A free community-based program is making a difference for participants
battling a top health threat — high blood pressure, the second-leading
cause of death in the United States.
“Only cigarettes kill more people than high blood pressure,”
says Dr. Jherie Ducombs, a Cardiologist and Vice President/Assistant Chief
Medical Officer of North Oaks Health System. “You can’t see
or feel high blood pressure, so regularly check your numbers and be accountable
in a program like
Check. Change. Control. This program can help motivate people to make life-saving changes. And
we encourage the community to participate in this free program.”
Participants in the free, science-based program have seen an average drop
in systolic blood pressure of 11 mmHg, according to the American Heart
Association/American Stroke Association.
On hand for the announcement, from left, are: North Oaks President/CEO
Michele Sutton; North Oaks Cardiologist and Assistant Chief Medical Officer
Jherie Ducombs, MD; American Heart Association Greater New Orleans Area
Executive Director Brittany Gay; and American Heart Association Northshore
Heart Walk Director Stephanie Chastain.
Sponsored locally by North Oaks Health System, anyone can participate in
the free online program and track and manage their blood pressure by signing up at
www.heart.org/ccc. The Northshore community campaign code is
“We are excited to begin this program because high blood pressure
is a key health issue. Nearly half of American adults have high blood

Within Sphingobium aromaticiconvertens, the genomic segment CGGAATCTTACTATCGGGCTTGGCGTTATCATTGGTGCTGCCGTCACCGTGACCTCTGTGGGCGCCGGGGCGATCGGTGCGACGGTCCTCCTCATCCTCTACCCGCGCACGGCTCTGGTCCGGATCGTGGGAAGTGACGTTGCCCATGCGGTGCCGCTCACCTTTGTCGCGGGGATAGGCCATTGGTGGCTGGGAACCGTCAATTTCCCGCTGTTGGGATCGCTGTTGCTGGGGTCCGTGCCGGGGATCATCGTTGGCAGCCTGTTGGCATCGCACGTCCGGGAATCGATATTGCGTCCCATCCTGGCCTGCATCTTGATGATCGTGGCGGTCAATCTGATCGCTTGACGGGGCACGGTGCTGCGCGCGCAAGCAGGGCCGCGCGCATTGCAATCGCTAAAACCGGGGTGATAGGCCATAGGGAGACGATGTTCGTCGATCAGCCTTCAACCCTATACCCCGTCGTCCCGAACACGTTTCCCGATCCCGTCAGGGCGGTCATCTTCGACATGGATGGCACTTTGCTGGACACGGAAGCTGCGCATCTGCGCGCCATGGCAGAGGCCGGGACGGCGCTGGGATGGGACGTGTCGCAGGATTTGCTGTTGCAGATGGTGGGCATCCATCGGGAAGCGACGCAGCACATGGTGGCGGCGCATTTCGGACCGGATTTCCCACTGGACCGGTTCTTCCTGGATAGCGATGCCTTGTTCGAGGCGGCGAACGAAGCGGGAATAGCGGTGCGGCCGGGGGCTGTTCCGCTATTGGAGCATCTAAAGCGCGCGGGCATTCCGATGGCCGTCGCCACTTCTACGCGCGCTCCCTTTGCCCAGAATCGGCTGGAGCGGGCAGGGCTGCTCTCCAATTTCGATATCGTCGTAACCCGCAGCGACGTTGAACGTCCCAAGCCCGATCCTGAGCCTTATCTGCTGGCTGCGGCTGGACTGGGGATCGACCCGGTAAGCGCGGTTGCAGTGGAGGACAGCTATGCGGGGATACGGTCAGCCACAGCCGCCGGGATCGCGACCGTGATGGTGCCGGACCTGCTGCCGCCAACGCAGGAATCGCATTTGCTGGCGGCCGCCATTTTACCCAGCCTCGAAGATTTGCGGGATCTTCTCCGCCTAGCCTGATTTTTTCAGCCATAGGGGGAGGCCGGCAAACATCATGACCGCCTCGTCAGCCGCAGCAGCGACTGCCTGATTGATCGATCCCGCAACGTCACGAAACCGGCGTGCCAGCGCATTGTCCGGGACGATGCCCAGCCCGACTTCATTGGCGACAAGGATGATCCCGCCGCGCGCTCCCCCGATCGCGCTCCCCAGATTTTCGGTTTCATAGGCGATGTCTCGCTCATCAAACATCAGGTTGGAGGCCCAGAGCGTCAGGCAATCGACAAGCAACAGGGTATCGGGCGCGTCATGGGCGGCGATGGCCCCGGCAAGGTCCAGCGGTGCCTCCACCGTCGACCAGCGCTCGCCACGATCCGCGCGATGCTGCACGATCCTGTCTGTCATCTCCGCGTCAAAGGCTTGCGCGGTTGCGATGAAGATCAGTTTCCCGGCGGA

pressure,” says Brittany Gay, American Heart Association Greater
New Orleans Area Executive Director. “Getting on the front lines
of preventative care can help prevent the damage that high blood pressure
does to the circulatory system. This is a significant contributing factor
to heart attack, stroke and other health threats.”
Such programs need more extensive use because more than 100 million American
adults have high blood pressure, defined as a blood pressure reading of
130/80 or higher. High blood pressure increases the risk of heart attack,
stroke and heart failure, as well as contributing to vision loss and kidney disease.
African Americans are more likely to have high blood pressure at younger
ages, and along with Hispanic Americans, are less likely to have their
blood pressure under control, according to
Louisiana has high rates of obesity, physical inactivity and hypertension.
Just over 39 percent of adults in Louisiana have high blood pressure,
according to the Centers for Disease Control and Prevention. But support from
Check. Change. Control. can help local residents keep their blood pressure in check with monitoring,
group activities and mentoring. Nationwide, more than 65,000 people have
Check. Change. Control.